Date of Award

Spring 2020

Document Type

Open Access Dissertation

First Advisor

James N. Kellogg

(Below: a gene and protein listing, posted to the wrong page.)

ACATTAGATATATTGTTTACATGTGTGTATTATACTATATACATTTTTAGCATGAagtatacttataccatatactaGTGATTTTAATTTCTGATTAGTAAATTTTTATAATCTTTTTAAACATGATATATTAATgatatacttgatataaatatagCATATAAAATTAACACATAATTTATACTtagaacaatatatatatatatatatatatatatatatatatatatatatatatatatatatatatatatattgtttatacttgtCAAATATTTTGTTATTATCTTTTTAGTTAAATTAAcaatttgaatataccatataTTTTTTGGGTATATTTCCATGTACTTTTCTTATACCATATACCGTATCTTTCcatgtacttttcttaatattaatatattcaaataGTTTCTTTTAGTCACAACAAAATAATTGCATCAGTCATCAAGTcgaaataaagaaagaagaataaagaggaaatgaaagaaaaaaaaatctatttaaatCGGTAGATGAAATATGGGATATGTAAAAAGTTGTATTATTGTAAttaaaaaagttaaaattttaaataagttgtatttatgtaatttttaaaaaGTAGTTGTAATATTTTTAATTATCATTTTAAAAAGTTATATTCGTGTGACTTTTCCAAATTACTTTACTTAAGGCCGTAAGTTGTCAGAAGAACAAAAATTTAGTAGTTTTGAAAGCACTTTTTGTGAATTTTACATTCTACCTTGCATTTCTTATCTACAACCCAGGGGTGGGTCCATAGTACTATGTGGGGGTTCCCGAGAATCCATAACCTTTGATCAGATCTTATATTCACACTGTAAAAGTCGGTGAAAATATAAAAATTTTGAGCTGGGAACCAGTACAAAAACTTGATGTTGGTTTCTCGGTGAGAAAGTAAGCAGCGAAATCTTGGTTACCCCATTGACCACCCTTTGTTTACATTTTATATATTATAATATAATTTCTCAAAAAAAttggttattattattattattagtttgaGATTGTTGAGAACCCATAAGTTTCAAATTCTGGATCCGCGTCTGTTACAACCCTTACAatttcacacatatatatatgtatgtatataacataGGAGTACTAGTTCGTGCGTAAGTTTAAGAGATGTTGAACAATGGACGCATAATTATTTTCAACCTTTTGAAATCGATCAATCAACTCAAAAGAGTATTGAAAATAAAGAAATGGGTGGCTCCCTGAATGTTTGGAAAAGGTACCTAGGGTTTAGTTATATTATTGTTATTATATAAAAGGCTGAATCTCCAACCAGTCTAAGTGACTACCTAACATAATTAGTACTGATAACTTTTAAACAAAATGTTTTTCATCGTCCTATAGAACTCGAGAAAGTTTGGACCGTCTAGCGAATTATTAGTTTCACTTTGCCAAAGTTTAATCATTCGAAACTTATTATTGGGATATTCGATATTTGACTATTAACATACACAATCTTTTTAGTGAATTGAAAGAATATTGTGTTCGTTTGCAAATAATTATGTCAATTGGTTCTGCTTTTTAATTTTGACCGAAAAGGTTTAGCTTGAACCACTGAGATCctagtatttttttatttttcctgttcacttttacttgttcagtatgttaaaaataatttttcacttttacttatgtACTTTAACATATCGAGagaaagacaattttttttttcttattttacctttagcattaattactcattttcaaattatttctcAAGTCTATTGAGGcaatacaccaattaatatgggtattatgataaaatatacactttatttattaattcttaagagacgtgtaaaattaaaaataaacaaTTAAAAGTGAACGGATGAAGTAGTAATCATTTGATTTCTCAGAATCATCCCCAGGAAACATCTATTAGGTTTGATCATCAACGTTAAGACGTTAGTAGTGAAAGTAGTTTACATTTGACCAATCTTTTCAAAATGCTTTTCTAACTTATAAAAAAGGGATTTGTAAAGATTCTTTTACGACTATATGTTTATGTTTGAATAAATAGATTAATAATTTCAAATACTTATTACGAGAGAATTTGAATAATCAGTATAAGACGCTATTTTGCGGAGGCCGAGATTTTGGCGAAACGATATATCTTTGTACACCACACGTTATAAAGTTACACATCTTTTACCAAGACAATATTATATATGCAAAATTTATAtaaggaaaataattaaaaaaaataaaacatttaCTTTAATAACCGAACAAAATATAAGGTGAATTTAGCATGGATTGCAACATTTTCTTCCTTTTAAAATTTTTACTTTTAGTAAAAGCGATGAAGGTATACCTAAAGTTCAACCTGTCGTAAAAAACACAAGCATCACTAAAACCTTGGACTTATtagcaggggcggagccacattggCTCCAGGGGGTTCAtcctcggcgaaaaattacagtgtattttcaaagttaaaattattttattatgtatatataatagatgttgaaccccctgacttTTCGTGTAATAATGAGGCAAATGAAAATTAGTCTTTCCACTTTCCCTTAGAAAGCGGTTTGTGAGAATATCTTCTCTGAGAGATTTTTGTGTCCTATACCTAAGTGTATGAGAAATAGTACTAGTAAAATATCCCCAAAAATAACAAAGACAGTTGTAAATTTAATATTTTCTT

he goal of this study was to calibrate and test geophysical methods for the detection of geological structural and disseminated sulfides in the area of the four largest gold deposits in the Southern Appalachian of South Carolina. The Coastal plain sediments, vegetation and saprolite covering the mining areas remain the most challenging in this region. The work focused on the calibration of high-resolution gravity, and helicopter electromagnetic (EM) and magnetic data provided by OceanaGold over the Haile and Brewer Mines; then calibrating the regional gravity and aeromagnetic data over the four gold mines in South Carolina. Observed geophysical fields are correlated with rock properties: resistivities, susceptibilities and mineral concentrations are measured for 40 samples from 16 drill holes, as well as densities and mineral concentrations for 49,183 samples from 448 drill holes in the Haile ore zone. While high resolution potential field data (gravity and magnetics) has not been proven to be effective at small scales in exploration for disseminated sulfides, there is a strong regional correlation between high amplitude gravity and magnetic anomalies and the most productive gold mines in the Carolina terrane. Helicopter EM methods have been shown to be effective in distinguishing sedimentary from volcanic-dominated sediments in the metamorphic rocks of the Carolina terrane. The interpretation of the gravity and magnetic data utilized tilt derivatives, vertical derivative, reduced to pole anomalies (RTP), shaded relief, frequency spectrum, 3-D Euler deconvolution, core drilling and 2-D forward modeling. The most surprising result was that over the Haile Mine, the residual gravity vi anomalies, tilt derivatives, and vertical derivative show positive anomalies correlated with the location of a disseminated ore body. The gravity field over the ore body can be interpreted as produced by 4% pyrite and molybdenite. Electromagnetic (EM) anomalies are spatially associated with the Haile ore bodies. The edges of a granite pluton are clearly illuminated by the shaded relief, tilt derivative, and Euler deconvolution of the potential fields. The magnetic fields do not show correlations with the mineralized zones but are instead dominated by granitic and gabbro plutons and northwest trending diabase dikes. The integration and interpretation of the results indicate that metamorphism and hydrothermal alteration destroy magnetite and cause demagnetisation anomalies for the Carolina terrane. East-northeast trending linear anomalies have been sampled and dated as Alleghanian lamprophyre dikes providing the first magnetic map of these intrusions at Haile. Finally, we calculated the probability of detecting a geophysical anomaly of the required minimum dimensions with a given survey spacing over the Haile mine area to reduce the risk of missing the target anomaly.